American espionage in the Soviet Union

Since the formation of the Soviet Union in 1917, the United States of America has had presence in the Soviet Government. American espionage was not centered on the same goals and ideals as the Soviet Union; in which the Soviets tried to steal American technology and other American advances, along with American battle plans, location of nuclear weapons, equipment, military bases, and other military operations. Mostly, America focused on the latter, as Soviet technology was not of interest to the United States. The United States conducted espionage through the Central Intelligence Agency(CIA), while the Soviet Union conducted espionage through the KGB.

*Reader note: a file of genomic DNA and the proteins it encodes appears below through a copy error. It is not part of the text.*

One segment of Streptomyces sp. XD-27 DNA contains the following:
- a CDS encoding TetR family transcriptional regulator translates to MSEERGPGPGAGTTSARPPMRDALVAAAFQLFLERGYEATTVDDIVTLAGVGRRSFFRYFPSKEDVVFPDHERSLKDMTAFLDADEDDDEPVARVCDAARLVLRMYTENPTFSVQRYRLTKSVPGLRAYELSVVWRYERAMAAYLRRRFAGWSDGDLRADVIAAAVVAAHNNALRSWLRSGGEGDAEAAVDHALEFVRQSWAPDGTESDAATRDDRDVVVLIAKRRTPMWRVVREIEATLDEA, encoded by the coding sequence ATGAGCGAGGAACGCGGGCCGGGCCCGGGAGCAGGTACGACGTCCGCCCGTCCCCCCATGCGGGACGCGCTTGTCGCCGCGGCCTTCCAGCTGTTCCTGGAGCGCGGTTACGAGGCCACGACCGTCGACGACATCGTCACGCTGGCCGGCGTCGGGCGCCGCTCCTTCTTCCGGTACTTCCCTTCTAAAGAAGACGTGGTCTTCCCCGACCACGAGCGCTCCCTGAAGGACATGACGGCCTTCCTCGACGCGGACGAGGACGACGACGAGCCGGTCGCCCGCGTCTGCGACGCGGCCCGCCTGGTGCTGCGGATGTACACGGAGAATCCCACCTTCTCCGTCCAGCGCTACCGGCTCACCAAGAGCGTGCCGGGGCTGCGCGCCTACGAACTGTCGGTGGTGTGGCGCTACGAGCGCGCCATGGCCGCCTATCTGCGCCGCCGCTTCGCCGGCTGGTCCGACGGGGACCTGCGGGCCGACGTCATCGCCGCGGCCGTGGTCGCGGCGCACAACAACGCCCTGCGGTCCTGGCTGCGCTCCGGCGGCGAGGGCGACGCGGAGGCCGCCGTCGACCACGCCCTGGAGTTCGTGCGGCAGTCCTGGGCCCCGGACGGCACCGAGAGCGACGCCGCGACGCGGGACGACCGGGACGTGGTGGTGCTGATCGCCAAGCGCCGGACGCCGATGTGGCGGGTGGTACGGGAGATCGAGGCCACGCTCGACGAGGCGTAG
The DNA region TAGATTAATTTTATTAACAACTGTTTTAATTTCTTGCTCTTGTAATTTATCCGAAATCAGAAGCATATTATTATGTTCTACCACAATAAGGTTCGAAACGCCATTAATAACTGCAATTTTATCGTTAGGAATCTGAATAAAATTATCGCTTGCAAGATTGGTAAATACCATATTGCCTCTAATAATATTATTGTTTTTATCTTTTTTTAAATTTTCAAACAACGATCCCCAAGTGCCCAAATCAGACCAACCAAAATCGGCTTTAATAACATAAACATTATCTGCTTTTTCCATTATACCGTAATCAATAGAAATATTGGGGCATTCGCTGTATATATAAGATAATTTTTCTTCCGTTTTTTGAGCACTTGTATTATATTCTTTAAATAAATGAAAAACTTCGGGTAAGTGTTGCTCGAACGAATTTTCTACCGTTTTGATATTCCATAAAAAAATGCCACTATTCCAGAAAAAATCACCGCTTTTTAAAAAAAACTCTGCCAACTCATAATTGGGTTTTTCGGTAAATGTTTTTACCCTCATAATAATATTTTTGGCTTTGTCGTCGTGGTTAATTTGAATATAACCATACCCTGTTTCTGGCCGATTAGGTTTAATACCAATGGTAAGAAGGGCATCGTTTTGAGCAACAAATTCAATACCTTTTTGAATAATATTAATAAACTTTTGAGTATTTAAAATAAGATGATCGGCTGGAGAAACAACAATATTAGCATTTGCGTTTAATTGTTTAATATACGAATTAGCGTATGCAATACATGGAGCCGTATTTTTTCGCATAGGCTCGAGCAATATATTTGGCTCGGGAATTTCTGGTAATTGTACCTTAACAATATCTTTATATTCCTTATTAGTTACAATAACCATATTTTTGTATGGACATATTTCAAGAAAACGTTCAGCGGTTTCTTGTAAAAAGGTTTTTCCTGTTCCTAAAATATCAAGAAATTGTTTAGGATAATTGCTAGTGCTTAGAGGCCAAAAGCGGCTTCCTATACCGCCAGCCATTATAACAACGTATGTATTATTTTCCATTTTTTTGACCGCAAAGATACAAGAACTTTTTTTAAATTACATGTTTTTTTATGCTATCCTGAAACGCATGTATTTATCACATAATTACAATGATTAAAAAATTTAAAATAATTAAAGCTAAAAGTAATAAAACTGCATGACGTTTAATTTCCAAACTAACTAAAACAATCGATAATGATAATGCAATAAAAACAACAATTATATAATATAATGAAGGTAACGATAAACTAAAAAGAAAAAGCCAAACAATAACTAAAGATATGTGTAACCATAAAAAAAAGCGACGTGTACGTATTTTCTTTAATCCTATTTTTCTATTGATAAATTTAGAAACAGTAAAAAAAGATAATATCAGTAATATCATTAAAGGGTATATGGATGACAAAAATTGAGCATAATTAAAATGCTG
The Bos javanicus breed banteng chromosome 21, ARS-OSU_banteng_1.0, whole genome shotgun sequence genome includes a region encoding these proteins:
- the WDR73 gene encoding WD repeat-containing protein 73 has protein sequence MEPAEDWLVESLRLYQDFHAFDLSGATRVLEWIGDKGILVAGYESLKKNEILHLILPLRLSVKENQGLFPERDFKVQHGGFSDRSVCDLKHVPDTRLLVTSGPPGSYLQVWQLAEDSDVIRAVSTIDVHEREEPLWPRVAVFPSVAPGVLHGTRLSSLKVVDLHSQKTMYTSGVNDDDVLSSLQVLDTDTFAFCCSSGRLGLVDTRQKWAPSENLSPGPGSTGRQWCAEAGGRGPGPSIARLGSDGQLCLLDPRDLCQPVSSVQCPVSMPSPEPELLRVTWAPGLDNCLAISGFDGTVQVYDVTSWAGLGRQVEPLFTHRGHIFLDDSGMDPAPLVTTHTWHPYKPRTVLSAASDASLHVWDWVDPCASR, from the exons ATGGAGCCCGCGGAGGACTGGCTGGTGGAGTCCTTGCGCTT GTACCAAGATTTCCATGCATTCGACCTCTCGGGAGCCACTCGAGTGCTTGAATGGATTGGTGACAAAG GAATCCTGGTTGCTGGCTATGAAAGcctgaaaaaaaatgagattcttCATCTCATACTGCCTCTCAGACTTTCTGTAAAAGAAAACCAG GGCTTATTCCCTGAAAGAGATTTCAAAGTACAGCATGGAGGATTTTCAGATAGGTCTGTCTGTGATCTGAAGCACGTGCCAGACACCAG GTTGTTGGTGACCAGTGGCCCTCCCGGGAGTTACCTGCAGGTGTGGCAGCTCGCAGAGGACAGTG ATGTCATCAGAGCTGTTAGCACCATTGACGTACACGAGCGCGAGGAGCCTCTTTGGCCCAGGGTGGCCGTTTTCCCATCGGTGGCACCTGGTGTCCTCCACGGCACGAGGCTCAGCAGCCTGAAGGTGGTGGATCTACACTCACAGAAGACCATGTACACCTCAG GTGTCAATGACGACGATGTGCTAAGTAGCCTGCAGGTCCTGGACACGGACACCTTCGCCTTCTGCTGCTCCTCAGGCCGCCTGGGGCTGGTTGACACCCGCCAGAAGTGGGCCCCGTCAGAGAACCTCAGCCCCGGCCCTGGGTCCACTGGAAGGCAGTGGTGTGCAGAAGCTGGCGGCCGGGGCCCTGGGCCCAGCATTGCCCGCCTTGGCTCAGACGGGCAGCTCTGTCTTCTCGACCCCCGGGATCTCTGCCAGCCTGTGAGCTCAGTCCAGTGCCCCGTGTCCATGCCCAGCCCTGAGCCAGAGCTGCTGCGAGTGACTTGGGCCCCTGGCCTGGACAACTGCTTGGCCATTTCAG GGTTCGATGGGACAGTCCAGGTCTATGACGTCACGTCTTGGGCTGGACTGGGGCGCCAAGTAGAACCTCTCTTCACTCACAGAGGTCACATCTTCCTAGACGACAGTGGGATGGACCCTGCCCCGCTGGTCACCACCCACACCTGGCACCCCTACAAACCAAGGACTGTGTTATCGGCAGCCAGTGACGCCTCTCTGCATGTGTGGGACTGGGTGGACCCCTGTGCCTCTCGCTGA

American Espionage

Throughout the Cold War, acts of espionage, or spying, became prevalent as tension between the United States and Soviet Union increased.[1]

Soviet Accusations

In response to the accusations that the Soviet Union was “bugging” American buildings, the Soviets countered with claims of the United States using their embassy as a method of espionage. Soviets argued Americans used the embassy to break into neighboring buildings to gain protected information.

The United States quickly denied these charges.

See also


  1. Jussi M. Hanhimäki; Odd Arne Westad (2004). The Cold War: A History in Documents and Eyewitness Accounts. Oxford University Press. pp. 445–. ISBN 978-0-19-927280-8.
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